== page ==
Lately, I have been fascinated by a type of medicine called “functional medicine” and I follow a podcast called “Functional Forum” hosted by James Maskell.
This field of medicine is also known as “root cause resolution medicine” and it entails physicians exploring the mechanisms that cause conditions rather than treating signs like high blood pressure.
What I am saying is that there are underlying physiological processes like inflammation, which do not promote optimal health.
One of the challenges that doctors face is the fact that the time available to see patients is extremely limited and finding the root cause of a condition requires a lot of time.
I often get frustrated when my patients are not in optimal health even though I treat them properly with the right medications.
The conventional medical system does not allow us to go deeper into an individual’s history to find out the events that may have triggered the cascade of biological processes that led to the development of certain conditions.
For example in functional medicine, when you take a patient’s history, the entire paradigm is different from that of conventional practice.
For instance, the physician starts at birth or even in utero to create a timeline. The entire life history is taken and in so doing certain milestones are uncovered which may unlock clues.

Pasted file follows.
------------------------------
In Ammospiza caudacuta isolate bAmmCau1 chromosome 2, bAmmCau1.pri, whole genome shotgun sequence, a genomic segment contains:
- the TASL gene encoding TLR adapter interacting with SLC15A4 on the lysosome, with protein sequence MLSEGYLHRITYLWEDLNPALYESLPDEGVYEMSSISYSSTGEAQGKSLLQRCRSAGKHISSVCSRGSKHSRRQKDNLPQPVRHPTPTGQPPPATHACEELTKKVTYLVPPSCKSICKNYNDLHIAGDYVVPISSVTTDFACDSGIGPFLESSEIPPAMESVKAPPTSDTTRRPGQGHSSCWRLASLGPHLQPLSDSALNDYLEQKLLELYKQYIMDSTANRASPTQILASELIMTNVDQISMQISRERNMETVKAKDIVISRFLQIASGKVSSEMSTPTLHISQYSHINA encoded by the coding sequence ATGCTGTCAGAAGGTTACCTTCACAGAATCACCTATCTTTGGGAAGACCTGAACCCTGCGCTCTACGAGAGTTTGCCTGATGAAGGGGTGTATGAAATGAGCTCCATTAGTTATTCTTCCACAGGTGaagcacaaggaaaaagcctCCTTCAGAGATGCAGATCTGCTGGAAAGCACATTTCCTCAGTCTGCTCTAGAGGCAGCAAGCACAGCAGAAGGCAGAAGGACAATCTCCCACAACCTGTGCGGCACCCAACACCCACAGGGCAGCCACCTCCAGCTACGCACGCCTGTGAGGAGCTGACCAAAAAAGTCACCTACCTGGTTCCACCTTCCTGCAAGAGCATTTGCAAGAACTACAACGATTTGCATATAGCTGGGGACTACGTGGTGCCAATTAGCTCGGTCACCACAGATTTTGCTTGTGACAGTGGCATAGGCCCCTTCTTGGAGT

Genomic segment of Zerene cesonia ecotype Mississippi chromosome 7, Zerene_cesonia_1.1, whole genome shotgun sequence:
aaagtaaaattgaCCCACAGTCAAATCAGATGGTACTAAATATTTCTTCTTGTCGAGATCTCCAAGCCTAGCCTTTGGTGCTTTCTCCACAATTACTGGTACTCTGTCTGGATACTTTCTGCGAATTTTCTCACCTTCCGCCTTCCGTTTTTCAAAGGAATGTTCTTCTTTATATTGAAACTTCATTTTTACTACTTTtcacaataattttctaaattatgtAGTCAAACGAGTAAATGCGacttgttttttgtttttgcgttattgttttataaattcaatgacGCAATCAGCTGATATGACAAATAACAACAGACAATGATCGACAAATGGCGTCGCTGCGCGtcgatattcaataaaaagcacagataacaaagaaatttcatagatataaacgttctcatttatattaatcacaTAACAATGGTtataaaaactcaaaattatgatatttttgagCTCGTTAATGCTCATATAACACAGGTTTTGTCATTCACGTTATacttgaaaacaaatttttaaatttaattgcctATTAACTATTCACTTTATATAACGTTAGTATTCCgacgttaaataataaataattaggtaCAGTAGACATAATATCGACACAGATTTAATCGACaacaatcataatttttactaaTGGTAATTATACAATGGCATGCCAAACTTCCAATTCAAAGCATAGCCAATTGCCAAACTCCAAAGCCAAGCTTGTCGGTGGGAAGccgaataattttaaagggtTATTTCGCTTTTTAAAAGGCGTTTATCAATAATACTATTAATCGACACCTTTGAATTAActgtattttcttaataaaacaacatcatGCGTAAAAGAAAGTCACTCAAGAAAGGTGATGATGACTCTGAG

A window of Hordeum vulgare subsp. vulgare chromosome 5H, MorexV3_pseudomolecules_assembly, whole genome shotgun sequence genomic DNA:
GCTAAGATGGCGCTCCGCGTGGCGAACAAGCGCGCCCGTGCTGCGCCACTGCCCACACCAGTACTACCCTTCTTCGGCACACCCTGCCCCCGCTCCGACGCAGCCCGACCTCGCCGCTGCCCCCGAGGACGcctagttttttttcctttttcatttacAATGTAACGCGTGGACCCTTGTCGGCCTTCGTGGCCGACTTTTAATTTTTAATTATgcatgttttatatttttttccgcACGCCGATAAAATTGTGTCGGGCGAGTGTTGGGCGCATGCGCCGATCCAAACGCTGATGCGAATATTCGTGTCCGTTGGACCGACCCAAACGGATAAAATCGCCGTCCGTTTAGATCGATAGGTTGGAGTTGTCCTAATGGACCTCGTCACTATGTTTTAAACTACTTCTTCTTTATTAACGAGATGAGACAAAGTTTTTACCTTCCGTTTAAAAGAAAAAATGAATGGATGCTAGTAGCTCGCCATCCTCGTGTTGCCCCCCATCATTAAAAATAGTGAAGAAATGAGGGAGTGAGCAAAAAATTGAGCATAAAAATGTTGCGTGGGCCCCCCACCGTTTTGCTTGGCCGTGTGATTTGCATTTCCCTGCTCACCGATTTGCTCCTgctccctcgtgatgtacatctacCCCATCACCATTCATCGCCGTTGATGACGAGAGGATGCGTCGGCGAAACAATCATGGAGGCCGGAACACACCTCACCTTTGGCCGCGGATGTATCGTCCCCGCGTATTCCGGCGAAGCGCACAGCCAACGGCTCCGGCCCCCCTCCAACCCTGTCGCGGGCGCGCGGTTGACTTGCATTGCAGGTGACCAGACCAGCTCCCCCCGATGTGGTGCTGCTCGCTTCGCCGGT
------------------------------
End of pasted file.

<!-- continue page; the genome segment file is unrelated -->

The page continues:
For example the patient may have been given antibiotics for an infection which may have promoted inflammation and increased permeability in the gut. This lead to inflammation in other parts of the body and caused allergic symptoms.
They may also suggest avoiding inflammatory chemicals to reduce allergies.
This is a whole new exciting way of taking care of patients. I am in the process of increasing my knowledge of this field and I will start my first module of learning.
I feel that this is the type of medicine I was meant to practice and it has re-ignited my passion for caring for people.
The old practice of medicine often left physicians feeling like they were treating patients in an assembly line rather than individualizing their health care. Personalizing medicine is what makes medicine interesting since every patient’s story is different and we as physicians need to give solutions that are just as unique.